TITLE

Trial Protocol: Using genotype to tailor prescribing of nicotine replacement therapy: a randomised controlled trial assessing impact of communication upon adherence

AUTHOR(S)
Marteau, Theresa M; Munafò, Marcus R; Aveyard, Paul; Hill, Chloe; Whitwell, Sophia; Willis, Thomas A; Crockett, Rachel A; Hollands, Gareth J; Johnstone, Elaine C; Wright, Alison J; Prevost, A Toby; Armstrong, David; Sutton, Stephen; Kinmonth, Ann Louise
PUB. DATE
January 2010
SOURCE
BMC Public Health;2010, Vol. 10, p680
SOURCE TYPE
Academic Journal
DOC. TYPE
Article
ABSTRACT
Background: The behavioural impact of pharmacogenomics is untested; informing smokers of genetic test results for responsiveness to smoking cessation medication may increase adherence to this medication. The objective of this trial is to estimate the impact upon adherence to nicotine replacement therapy (NRT) of informing smokers that their oral dose of NRT has been tailored to a DNA analysis. Hypotheses to be tested are as follows: I Adherence to NRT is greater among smokers informed that their oral dose of NRT is tailored to an analysis of DNA (genotype), compared to one tailored to nicotine dependence questionnaire score (phenotype). II Amongst smokers who fail to quit at six months, motivation to make another quit attempt is lower when informed that their oral dose of NRT was tailored to genotype rather than phenotype. Methods/Design: An open label, parallel groups randomised trial in which 630 adult smokers (smoking 10 or more cigarettes daily) using National Health Service (NHS) stop smoking services in primary care are randomly allocated to one of two groups: i. NRT oral dose tailored by DNA analysis (OPRM1 gene) (genotype), or ii. NRT oral dose tailored by nicotine dependence questionnaire score (phenotype) The primary outcome is proportion of prescribed NRT consumed in the first 28 days following an initial quit attempt, with the secondary outcome being motivation to make another quit attempt, amongst smokers not abstinent at six months. Other outcomes include adherence to NRT in the first seven days and biochemically validated smoking abstinence at six months. The primary outcome will be collected on 630 smokers allowing sufficient power to detect a 7.5% difference in mean proportion of NRT consumed using a two-tailed test at the 5% level of significance between groups. The proportion of all NRT consumed in the first four weeks of quitting will be compared between arms using an independent samples t-test and by estimating the 95% confidence interval for observed between-arm difference in mean NRT consumption (Hypothesis I). Motivation to make another quit attempt will be compared between arms in those failing to quit by six months (Hypothesis II). Discussion: This is the first clinical trial evaluating the behavioural impact on adherence of prescribing medication using genetic rather than phenotypic information. Specific issues regarding the choice of design for trials of interventions of this kind are discussed. Trial details: Funder: Medical Research Council (MRC)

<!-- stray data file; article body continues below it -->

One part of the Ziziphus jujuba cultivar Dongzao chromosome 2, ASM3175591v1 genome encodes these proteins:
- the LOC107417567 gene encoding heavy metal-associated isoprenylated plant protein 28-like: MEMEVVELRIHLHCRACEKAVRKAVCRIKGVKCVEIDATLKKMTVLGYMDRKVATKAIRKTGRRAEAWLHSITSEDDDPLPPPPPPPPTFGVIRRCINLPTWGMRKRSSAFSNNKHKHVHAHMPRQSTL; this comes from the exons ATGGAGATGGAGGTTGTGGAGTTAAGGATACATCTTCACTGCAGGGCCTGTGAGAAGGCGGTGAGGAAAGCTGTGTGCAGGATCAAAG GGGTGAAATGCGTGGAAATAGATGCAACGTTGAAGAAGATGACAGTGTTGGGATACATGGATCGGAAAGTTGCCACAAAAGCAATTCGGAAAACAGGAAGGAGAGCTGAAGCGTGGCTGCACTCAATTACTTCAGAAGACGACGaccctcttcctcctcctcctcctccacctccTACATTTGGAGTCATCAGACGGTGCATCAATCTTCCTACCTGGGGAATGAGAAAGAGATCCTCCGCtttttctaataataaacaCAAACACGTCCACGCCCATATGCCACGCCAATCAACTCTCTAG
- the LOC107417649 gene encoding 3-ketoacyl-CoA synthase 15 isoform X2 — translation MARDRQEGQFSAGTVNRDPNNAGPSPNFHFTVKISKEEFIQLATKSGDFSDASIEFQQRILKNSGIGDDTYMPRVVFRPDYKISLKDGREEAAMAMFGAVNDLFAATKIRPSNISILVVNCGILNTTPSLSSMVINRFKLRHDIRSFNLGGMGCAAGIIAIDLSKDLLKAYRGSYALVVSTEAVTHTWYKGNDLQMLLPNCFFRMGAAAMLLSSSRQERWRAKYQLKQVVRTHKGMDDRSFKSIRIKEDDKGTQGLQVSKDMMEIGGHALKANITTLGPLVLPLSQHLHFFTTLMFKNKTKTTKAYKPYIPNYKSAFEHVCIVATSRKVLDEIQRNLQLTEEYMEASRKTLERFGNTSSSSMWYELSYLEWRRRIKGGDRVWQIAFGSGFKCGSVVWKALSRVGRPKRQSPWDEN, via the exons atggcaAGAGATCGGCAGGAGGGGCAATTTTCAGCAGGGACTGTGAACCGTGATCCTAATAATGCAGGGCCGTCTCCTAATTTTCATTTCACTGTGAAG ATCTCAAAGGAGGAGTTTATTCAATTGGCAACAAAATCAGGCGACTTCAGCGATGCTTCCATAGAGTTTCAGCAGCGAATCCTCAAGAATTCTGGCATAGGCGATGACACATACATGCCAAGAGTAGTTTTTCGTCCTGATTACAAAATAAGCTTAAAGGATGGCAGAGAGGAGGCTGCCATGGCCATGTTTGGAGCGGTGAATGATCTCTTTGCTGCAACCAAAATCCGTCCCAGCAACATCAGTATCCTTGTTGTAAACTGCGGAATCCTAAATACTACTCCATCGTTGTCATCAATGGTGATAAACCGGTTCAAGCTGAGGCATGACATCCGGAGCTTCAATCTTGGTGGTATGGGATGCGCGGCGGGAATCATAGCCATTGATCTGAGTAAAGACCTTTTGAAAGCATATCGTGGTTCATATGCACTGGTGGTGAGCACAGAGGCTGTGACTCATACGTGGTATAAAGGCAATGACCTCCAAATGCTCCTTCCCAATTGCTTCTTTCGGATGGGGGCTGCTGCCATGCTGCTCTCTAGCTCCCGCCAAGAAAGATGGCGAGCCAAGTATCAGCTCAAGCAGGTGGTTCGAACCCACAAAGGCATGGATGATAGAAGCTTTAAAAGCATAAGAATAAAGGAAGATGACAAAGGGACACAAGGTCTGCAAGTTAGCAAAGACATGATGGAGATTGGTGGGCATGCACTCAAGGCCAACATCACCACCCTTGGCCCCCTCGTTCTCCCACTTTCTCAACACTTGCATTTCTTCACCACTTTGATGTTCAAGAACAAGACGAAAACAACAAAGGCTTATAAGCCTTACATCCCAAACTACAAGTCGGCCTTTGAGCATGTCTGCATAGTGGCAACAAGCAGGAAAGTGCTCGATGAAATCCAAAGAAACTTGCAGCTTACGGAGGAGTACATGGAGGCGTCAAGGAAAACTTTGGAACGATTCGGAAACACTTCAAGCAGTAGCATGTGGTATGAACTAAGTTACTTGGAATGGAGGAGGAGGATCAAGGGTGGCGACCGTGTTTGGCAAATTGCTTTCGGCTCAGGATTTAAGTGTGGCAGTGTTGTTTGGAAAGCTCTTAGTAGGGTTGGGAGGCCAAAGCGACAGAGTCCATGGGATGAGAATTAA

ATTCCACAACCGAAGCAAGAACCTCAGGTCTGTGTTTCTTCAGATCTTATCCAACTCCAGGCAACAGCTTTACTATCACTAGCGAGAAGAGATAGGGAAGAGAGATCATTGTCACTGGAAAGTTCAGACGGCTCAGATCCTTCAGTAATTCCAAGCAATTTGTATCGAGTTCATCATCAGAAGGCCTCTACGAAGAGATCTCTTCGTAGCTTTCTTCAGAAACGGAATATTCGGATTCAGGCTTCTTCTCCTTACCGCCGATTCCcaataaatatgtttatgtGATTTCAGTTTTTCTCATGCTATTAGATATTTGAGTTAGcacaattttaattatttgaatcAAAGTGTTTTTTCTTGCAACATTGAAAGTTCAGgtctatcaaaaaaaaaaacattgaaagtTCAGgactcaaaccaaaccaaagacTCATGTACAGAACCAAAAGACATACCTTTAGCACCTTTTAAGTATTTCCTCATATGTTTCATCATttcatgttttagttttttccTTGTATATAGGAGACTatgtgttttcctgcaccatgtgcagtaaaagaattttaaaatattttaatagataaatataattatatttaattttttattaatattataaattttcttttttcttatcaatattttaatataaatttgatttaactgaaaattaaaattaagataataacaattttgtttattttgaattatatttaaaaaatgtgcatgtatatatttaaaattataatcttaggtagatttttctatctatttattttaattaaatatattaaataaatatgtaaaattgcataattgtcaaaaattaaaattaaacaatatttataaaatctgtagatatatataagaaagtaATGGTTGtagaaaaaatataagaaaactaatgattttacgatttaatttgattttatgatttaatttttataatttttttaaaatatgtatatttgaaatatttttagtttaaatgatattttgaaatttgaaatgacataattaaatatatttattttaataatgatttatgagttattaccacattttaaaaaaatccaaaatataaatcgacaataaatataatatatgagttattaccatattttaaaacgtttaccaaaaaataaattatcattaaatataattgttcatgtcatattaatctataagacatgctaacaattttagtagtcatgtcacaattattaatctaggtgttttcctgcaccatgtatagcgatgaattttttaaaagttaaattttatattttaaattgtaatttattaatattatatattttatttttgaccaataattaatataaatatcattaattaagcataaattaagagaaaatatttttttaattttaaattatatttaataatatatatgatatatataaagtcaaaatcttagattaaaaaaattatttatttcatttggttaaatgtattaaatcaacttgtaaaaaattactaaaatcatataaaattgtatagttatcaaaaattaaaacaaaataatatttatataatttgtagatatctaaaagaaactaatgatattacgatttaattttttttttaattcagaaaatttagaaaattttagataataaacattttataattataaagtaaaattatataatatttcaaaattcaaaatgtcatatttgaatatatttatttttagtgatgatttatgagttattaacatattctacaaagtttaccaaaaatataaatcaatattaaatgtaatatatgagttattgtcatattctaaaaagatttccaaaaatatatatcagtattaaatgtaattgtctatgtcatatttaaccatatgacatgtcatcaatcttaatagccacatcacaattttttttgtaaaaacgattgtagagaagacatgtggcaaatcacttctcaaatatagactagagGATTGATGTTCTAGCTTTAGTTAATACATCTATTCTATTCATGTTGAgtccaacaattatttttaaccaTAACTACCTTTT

ACCESSION #
57221379

 

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